Chicago is famous for dyeing the Chicago River green on the day of the St. Patrick's Day parade, the Saturday before the holiday (unless the holiday itself falls on a Saturday). The tradition began in 1962, when a pipe fitters union—with permission from the mayor—poured 100 pounds of green vegetable dye into the river. (On the job, the workers often use colored dyes to track illegal sewage dumping.) Today only 40 pounds of dye are used, enough to turn the river an emerald shade for several hours of celebration.
Beginning in 1984, on every St. Patrick's Day the Dublin City Council nominates a Grand Leprechaun—someone who has made exemplary community service contributions, volunteer efforts and the like—to lead the parade that year. Visit to read the requirements for becoming a Grand Leprechaun, and the list of past Grand Leprechauns.
The legendary festivities begin each March, when "leprechauns" of the local Shamrock Club—a group based in New London, Wisconsin, that meets monthly to plan the town's St. Patrick's Day festivities—change the town's name to "New Dublin" for the week. Their motto? "New Dublin is to the Irish what Sturgis is to a biker!" Following the renaming is a night of Irish entertainment including caroling, an old-fashioned Irish wake and an Irish ceili (traditional dance), which is topped off by the Grand Parade and Irish Fest.
The St. Patrick's Day parade usually marches up Fifth Avenue from 44th Street to 86th Street. It is undeniably one of the biggest parades held in the city, competing with the nationally televised Macy's Thanksgiving Day Parade. Launched in 1766, Irish soldiers originally joined together at their respective meeting places and moved in a procession toward Old Saint Patrick's Cathedral. Though no floats are used, more than 150,000 marchers walking north through Manhattan sporting green clothing and a happy, if perhaps slightly beer-induced, smile.
In addition to the Savannah St. Patrick's Day Parade, which is said to attract nearly 400,000 people, the Savannah Waterfront Association runs an annual celebration on historic River Street reminiscent of Mardi Gras. The parade travels through the park, where the traditional "dyeing of the fountains" occurs several days before. Usual participants include local Armed Forces units, cadets from the Benedictine Military School and other local organizations—and by tradition, female spectators are known to kiss them!
Boston's Charitable Irish Society held America's first St. Patrick's Day celebration in 1737 and the city continues to be one of the country's destinations of choice for the holiday—the parade alone attracts more than 600,000 people. The city holds events during the weeks leading up to the main event, including comedy acts, the Harpoon St. Patrick's Festival (featuring food vendors selling traditional Irish food), and more.
The tradition started in 1992 to introduce Japanese people to Irish culture. Each year, about 2,000 participants march down fashionable Omote Sando Avenue—which is lined for the occasion by Irish and Japanese flags—cheered on by as many as 7,000 spectators. The Irish Ambassador to Japan leads the kilt-wearing, bagpipe-playing participants.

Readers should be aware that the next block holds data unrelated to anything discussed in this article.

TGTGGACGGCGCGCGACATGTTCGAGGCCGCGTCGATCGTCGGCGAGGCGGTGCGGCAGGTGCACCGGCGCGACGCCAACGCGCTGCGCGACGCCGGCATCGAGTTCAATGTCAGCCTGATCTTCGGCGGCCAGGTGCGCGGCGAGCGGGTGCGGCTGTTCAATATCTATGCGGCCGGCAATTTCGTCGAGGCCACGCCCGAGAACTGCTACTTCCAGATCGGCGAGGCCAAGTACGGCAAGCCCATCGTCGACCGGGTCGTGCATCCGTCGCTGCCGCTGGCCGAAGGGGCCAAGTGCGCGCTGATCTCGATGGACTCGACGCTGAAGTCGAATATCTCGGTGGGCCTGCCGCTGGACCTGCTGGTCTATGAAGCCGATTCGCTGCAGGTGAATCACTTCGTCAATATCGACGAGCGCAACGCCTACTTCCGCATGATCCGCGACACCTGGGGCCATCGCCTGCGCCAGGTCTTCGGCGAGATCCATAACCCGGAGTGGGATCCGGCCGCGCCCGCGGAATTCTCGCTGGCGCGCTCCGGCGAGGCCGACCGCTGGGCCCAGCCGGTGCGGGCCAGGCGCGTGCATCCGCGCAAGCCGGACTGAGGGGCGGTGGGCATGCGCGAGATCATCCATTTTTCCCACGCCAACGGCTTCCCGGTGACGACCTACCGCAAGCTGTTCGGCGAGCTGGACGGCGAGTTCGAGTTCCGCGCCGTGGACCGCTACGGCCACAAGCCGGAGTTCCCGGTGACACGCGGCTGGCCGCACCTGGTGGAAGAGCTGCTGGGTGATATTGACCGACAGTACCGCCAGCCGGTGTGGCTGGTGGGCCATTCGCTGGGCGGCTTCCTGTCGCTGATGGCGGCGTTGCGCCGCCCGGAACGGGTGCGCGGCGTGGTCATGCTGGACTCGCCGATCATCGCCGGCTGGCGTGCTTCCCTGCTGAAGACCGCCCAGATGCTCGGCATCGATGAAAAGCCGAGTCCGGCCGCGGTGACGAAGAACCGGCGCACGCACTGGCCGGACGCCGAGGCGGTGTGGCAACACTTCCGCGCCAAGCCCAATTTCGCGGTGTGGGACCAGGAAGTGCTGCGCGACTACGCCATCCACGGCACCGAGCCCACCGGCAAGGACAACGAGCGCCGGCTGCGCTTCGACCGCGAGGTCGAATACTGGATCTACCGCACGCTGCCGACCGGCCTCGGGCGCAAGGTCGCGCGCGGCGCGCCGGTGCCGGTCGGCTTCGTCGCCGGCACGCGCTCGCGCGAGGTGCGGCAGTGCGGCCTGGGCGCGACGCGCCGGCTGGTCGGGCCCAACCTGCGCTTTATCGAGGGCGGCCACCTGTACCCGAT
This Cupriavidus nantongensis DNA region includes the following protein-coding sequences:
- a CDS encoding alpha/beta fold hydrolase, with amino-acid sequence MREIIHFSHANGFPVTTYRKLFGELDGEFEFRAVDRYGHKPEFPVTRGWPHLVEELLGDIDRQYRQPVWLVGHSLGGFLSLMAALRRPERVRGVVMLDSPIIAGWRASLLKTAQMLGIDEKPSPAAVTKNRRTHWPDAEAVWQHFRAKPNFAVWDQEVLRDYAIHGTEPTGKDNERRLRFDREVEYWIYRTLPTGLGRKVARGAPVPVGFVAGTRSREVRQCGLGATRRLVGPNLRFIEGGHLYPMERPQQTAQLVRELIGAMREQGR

In 1995, Ireland took back its holiday! The Irish government, which officially established the festival in November of that year, had a major goal in mind: to make the festival rank among the best celebrations in the world. The event is also intended to generate creativity and excitement throughout Ireland and to project, internationally, an accurate image of Ireland as a "creative, professional and sophisticated country with wide appeal," according to the event's website. The now six-day festival takes 18 months of planning and a full staff to manage a calendar of activities.
Just over two weeks long, this festival features 200 events at 32 venues throughout Greater Manchester. Festival highlights include cultural exhibitions, live music, the annual parade (the largest in the U.K.) and the "feast day" on the holiday itself.
From March 16 to March 20, Italy's St. Patrick's Day festival offers live music, Irish fare, a Guinness bar, and various cultural programs.
In Copenhagen, the annual St. Patrick's Day 3-Legged Charity Race is a much-anticipated event. Participants are encouraged (but not required) to drink a half-pint of Carlsberg in each of the 7 pubs the race passes through, and must finish within two hours. In addition to the race, many other St. Patrick's Day events will take place around Denmark.
The selection of a St. Patrick's Day queen surrounds Montreal's intense celebration of the holiday, organized by the United Irish Societies of Montreal and led by the Grand Marshall. The parade includes floats and marching bands during its three-hour run. The Queen's pageant, which is dedicated to the preservation and promotion of Irish Culture in Montreal, took place last month at Buffet Sorrento in LaSalle. for the history and list of past Queens, and here for tips to guarantee a warm, fun time at the parade.